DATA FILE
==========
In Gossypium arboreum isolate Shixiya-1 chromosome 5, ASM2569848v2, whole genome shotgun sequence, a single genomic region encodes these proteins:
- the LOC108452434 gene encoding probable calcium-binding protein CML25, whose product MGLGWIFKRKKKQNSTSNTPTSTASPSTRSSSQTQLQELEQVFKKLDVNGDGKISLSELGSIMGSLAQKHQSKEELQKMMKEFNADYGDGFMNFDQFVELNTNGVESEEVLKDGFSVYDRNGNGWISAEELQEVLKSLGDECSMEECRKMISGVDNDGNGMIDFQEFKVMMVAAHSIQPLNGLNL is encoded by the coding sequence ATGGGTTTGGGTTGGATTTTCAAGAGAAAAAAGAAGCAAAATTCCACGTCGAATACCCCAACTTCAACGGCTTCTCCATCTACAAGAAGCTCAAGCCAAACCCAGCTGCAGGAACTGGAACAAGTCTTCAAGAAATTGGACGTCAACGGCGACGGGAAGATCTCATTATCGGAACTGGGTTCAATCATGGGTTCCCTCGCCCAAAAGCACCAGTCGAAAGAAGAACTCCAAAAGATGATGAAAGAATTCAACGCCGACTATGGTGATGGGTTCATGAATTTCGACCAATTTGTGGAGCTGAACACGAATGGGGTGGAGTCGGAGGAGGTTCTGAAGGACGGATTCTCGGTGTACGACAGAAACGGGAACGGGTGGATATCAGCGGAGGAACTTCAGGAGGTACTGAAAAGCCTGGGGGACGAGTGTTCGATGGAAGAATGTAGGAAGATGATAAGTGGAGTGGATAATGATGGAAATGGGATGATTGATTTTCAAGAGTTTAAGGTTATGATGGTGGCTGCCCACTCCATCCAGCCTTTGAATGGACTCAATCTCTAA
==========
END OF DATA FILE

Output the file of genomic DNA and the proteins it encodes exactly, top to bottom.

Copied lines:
In Gossypium arboreum isolate Shixiya-1 chromosome 5, ASM2569848v2, whole genome shotgun sequence, a single genomic region encodes these proteins:
- the LOC108452434 gene encoding probable calcium-binding protein CML25, whose product MGLGWIFKRKKKQNSTSNTPTSTASPSTRSSSQTQLQELEQVFKKLDVNGDGKISLSELGSIMGSLAQKHQSKEELQKMMKEFNADYGDGFMNFDQFVELNTNGVESEEVLKDGFSVYDRNGNGWISAEELQEVLKSLGDECSMEECRKMISGVDNDGNGMIDFQEFKVMMVAAHSIQPLNGLNL is encoded by the coding sequence ATGGGTTTGGGTTGGATTTTCAAGAGAAAAAAGAAGCAAAATTCCACGTCGAATACCCCAACTTCAACGGCTTCTCCATCTACAAGAAGCTCAAGCCAAACCCAGCTGCAGGAACTGGAACAAGTCTTCAAGAAATTGGACGTCAACGGCGACGGGAAGATCTCATTATCGGAACTGGGTTCAATCATGGGTTCCCTCGCCCAAAAGCACCAGTCGAAAGAAGAACTCCAAAAGATGATGAAAGAATTCAACGCCGACTATGGTGATGGGTTCATGAATTTCGACCAATTTGTGGAGCTGAACACGAATGGGGTGGAGTCGGAGGAGGTTCTGAAGGACGGATTCTCGGTGTACGACAGAAACGGGAACGGGTGGATATCAGCGGAGGAACTTCAGGAGGTACTGAAAAGCCTGGGGGACGAGTGTTCGATGGAAGAATGTAGGAAGATGATAAGTGGAGTGGATAATGATGGAAATGGGATGATTGATTTTCAAGAGTTTAAGGTTATGATGGTGGCTGCCCACTCCATCCAGCCTTTGAATGGACTCAATCTCTAA